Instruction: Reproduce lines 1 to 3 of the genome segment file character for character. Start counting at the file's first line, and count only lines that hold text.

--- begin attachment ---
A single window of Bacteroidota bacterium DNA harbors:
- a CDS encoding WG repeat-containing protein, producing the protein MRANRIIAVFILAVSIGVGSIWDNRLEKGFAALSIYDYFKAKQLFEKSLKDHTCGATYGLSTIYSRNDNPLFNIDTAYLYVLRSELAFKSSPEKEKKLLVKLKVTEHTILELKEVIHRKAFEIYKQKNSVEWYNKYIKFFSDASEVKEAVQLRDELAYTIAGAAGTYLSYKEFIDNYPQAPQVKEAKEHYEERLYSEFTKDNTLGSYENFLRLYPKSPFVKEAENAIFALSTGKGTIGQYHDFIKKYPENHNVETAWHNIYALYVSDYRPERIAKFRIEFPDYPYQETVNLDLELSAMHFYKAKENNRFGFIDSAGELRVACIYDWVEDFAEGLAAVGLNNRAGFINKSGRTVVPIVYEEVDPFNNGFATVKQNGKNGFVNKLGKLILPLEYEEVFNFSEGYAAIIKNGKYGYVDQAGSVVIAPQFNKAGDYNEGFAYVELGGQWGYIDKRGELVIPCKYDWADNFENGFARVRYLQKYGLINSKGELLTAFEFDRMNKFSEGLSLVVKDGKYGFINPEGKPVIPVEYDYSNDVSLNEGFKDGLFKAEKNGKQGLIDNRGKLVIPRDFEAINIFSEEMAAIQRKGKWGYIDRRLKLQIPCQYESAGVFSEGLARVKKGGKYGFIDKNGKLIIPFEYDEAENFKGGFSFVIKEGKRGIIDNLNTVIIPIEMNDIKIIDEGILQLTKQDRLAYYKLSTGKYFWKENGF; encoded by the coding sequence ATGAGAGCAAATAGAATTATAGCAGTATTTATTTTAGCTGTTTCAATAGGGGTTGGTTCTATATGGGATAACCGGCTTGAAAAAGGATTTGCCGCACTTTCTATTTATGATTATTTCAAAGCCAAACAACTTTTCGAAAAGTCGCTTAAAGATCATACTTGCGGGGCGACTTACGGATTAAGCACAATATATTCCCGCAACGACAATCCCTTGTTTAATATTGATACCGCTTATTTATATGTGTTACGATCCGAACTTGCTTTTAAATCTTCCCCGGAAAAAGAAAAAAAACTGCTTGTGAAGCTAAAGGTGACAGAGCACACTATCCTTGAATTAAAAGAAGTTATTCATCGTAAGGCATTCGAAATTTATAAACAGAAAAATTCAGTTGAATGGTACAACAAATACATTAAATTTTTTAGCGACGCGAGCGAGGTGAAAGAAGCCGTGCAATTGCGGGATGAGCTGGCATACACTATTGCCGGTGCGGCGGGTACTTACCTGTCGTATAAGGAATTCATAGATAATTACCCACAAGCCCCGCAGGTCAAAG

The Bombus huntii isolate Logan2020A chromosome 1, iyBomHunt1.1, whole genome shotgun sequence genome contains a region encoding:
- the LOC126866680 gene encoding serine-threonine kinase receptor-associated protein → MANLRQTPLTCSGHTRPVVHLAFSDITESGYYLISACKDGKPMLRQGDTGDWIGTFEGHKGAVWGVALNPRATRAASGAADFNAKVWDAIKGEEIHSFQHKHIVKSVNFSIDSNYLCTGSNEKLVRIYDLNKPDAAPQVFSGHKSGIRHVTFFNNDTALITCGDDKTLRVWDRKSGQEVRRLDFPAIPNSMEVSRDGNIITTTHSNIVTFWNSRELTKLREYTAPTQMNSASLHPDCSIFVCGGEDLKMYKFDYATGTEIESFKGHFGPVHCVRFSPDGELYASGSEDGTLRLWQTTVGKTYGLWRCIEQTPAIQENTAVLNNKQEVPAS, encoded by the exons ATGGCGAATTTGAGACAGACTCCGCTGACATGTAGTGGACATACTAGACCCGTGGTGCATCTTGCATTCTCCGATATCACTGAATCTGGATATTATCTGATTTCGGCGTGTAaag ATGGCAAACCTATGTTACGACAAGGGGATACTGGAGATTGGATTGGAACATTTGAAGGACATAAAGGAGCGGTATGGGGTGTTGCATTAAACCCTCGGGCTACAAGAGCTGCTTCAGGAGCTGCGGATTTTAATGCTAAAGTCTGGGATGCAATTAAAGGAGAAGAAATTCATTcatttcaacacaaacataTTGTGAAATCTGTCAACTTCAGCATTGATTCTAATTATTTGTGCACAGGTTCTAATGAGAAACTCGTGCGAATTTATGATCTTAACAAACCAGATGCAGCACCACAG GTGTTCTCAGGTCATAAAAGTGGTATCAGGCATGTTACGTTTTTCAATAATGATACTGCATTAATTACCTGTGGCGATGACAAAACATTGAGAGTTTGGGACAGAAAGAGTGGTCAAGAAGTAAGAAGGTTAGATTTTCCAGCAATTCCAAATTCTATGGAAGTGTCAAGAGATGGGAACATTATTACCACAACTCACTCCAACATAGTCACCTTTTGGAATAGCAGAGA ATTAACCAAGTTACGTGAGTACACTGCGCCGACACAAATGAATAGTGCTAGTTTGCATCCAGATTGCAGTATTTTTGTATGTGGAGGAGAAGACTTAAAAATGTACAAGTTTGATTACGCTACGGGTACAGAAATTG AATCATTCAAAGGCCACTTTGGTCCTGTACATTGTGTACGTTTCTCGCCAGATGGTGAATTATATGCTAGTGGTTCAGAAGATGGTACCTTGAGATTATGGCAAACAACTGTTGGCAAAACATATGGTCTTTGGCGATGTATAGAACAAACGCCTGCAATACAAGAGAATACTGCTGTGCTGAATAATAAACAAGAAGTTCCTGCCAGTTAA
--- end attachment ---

A single window of Bacteroidota bacterium DNA harbors:
- a CDS encoding WG repeat-containing protein, producing the protein MRANRIIAVFILAVSIGVGSIWDNRLEKGFAALSIYDYFKAKQLFEKSLKDHTCGATYGLSTIYSRNDNPLFNIDTAYLYVLRSELAFKSSPEKEKKLLVKLKVTEHTILELKEVIHRKAFEIYKQKNSVEWYNKYIKFFSDASEVKEAVQLRDELAYTIAGAAGTYLSYKEFIDNYPQAPQVKEAKEHYEERLYSEFTKDNTLGSYENFLRLYPKSPFVKEAENAIFALSTGKGTIGQYHDFIKKYPENHNVETAWHNIYALYVSDYRPERIAKFRIEFPDYPYQETVNLDLELSAMHFYKAKENNRFGFIDSAGELRVACIYDWVEDFAEGLAAVGLNNRAGFINKSGRTVVPIVYEEVDPFNNGFATVKQNGKNGFVNKLGKLILPLEYEEVFNFSEGYAAIIKNGKYGYVDQAGSVVIAPQFNKAGDYNEGFAYVELGGQWGYIDKRGELVIPCKYDWADNFENGFARVRYLQKYGLINSKGELLTAFEFDRMNKFSEGLSLVVKDGKYGFINPEGKPVIPVEYDYSNDVSLNEGFKDGLFKAEKNGKQGLIDNRGKLVIPRDFEAINIFSEEMAAIQRKGKWGYIDRRLKLQIPCQYESAGVFSEGLARVKKGGKYGFIDKNGKLIIPFEYDEAENFKGGFSFVIKEGKRGIIDNLNTVIIPIEMNDIKIIDEGILQLTKQDRLAYYKLSTGKYFWKENGF; encoded by the coding sequence ATGAGAGCAAATAGAATTATAGCAGTATTTATTTTAGCTGTTTCAATAGGGGTTGGTTCTATATGGGATAACCGGCTTGAAAAAGGATTTGCCGCACTTTCTATTTATGATTATTTCAAAGCCAAACAACTTTTCGAAAAGTCGCTTAAAGATCATACTTGCGGGGCGACTTACGGATTAAGCACAATATATTCCCGCAACGACAATCCCTTGTTTAATATTGATACCGCTTATTTATATGTGTTACGATCCGAACTTGCTTTTAAATCTTCCCCGGAAAAAGAAAAAAAACTGCTTGTGAAGCTAAAGGTGACAGAGCACACTATCCTTGAATTAAAAGAAGTTATTCATCGTAAGGCATTCGAAATTTATAAACAGAAAAATTCAGTTGAATGGTACAACAAATACATTAAATTTTTTAGCGACGCGAGCGAGGTGAAAGAAGCCGTGCAATTGCGGGATGAGCTGGCATACACTATTGCCGGTGCGGCGGGTACTTACCTGTCGTATAAGGAATTCATAGATAATTACCCACAAGCCCCGCAGGTCAAAG

The Bombus huntii isolate Logan2020A chromosome 1, iyBomHunt1.1, whole genome shotgun sequence genome contains a region encoding: